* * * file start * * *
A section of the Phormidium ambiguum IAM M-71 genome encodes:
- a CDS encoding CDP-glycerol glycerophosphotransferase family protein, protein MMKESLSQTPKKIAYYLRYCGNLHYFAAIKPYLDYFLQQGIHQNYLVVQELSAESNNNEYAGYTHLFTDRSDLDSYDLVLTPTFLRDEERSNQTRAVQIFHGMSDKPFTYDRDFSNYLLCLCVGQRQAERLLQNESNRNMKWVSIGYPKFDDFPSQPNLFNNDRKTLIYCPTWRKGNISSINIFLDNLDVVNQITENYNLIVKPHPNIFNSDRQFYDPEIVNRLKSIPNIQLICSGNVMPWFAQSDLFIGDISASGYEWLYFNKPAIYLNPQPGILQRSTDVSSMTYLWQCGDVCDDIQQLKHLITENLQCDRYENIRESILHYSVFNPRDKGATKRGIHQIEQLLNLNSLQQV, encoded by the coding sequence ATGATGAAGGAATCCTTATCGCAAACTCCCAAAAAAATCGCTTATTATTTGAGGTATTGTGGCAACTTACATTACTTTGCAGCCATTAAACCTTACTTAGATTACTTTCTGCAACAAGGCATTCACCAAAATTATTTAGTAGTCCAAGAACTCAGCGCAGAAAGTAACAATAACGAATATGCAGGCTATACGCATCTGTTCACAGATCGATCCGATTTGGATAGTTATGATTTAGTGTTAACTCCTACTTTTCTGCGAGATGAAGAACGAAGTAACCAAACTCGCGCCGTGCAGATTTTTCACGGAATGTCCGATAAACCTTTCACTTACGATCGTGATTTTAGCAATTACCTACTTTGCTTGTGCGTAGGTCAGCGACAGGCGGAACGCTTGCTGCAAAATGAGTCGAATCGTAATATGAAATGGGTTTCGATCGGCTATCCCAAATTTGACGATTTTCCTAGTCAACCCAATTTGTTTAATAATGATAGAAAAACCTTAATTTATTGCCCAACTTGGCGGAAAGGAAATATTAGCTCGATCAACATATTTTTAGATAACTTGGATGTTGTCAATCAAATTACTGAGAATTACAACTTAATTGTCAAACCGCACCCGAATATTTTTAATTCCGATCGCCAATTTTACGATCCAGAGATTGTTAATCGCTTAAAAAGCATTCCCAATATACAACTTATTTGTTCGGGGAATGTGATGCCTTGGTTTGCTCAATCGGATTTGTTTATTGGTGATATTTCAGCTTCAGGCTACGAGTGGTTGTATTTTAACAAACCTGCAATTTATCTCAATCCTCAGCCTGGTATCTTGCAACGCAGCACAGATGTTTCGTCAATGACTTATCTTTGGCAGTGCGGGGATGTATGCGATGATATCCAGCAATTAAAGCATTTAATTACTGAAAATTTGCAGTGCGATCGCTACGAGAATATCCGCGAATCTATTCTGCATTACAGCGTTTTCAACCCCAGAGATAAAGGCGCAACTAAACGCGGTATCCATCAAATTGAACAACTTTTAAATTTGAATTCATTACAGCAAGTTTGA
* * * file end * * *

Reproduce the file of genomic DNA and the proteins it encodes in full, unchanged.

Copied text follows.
A section of the Phormidium ambiguum IAM M-71 genome encodes:
- a CDS encoding CDP-glycerol glycerophosphotransferase family protein, protein MMKESLSQTPKKIAYYLRYCGNLHYFAAIKPYLDYFLQQGIHQNYLVVQELSAESNNNEYAGYTHLFTDRSDLDSYDLVLTPTFLRDEERSNQTRAVQIFHGMSDKPFTYDRDFSNYLLCLCVGQRQAERLLQNESNRNMKWVSIGYPKFDDFPSQPNLFNNDRKTLIYCPTWRKGNISSINIFLDNLDVVNQITENYNLIVKPHPNIFNSDRQFYDPEIVNRLKSIPNIQLICSGNVMPWFAQSDLFIGDISASGYEWLYFNKPAIYLNPQPGILQRSTDVSSMTYLWQCGDVCDDIQQLKHLITENLQCDRYENIRESILHYSVFNPRDKGATKRGIHQIEQLLNLNSLQQV, encoded by the coding sequence ATGATGAAGGAATCCTTATCGCAAACTCCCAAAAAAATCGCTTATTATTTGAGGTATTGTGGCAACTTACATTACTTTGCAGCCATTAAACCTTACTTAGATTACTTTCTGCAACAAGGCATTCACCAAAATTATTTAGTAGTCCAAGAACTCAGCGCAGAAAGTAACAATAACGAATATGCAGGCTATACGCATCTGTTCACAGATCGATCCGATTTGGATAGTTATGATTTAGTGTTAACTCCTACTTTTCTGCGAGATGAAGAACGAAGTAACCAAACTCGCGCCGTGCAGATTTTTCACGGAATGTCCGATAAACCTTTCACTTACGATCGTGATTTTAGCAATTACCTACTTTGCTTGTGCGTAGGTCAGCGACAGGCGGAACGCTTGCTGCAAAATGAGTCGAATCGTAATATGAAATGGGTTTCGATCGGCTATCCCAAATTTGACGATTTTCCTAGTCAACCCAATTTGTTTAATAATGATAGAAAAACCTTAATTTATTGCCCAACTTGGCGGAAAGGAAATATTAGCTCGATCAACATATTTTTAGATAACTTGGATGTTGTCAATCAAATTACTGAGAATTACAACTTAATTGTCAAACCGCACCCGAATATTTTTAATTCCGATCGCCAATTTTACGATCCAGAGATTGTTAATCGCTTAAAAAGCATTCCCAATATACAACTTATTTGTTCGGGGAATGTGATGCCTTGGTTTGCTCAATCGGATTTGTTTATTGGTGATATTTCAGCTTCAGGCTACGAGTGGTTGTATTTTAACAAACCTGCAATTTATCTCAATCCTCAGCCTGGTATCTTGCAACGCAGCACAGATGTTTCGTCAATGACTTATCTTTGGCAGTGCGGGGATGTATGCGATGATATCCAGCAATTAAAGCATTTAATTACTGAAAATTTGCAGTGCGATCGCTACGAGAATATCCGCGAATCTATTCTGCATTACAGCGTTTTCAACCCCAGAGATAAAGGCGCAACTAAACGCGGTATCCATCAAATTGAACAACTTTTAAATTTGAATTCATTACAGCAAGTTTGA